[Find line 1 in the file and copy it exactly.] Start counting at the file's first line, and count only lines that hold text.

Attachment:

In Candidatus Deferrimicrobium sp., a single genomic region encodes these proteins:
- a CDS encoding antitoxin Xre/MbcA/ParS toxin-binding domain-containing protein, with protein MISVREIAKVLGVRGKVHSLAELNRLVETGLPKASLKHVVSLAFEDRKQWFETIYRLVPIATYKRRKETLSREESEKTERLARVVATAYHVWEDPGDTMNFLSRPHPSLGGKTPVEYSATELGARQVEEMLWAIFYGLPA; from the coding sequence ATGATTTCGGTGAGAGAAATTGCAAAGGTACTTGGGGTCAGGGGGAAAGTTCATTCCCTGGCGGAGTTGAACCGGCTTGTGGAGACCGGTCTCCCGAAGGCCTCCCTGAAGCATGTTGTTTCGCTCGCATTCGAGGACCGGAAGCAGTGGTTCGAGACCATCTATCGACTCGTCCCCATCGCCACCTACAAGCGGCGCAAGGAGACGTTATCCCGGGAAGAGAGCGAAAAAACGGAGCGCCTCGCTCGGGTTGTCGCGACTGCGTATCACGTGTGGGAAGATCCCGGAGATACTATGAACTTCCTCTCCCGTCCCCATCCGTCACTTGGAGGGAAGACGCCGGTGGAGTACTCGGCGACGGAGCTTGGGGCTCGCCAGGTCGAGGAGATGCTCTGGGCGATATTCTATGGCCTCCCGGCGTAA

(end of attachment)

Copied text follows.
In Candidatus Deferrimicrobium sp., a single genomic region encodes these proteins: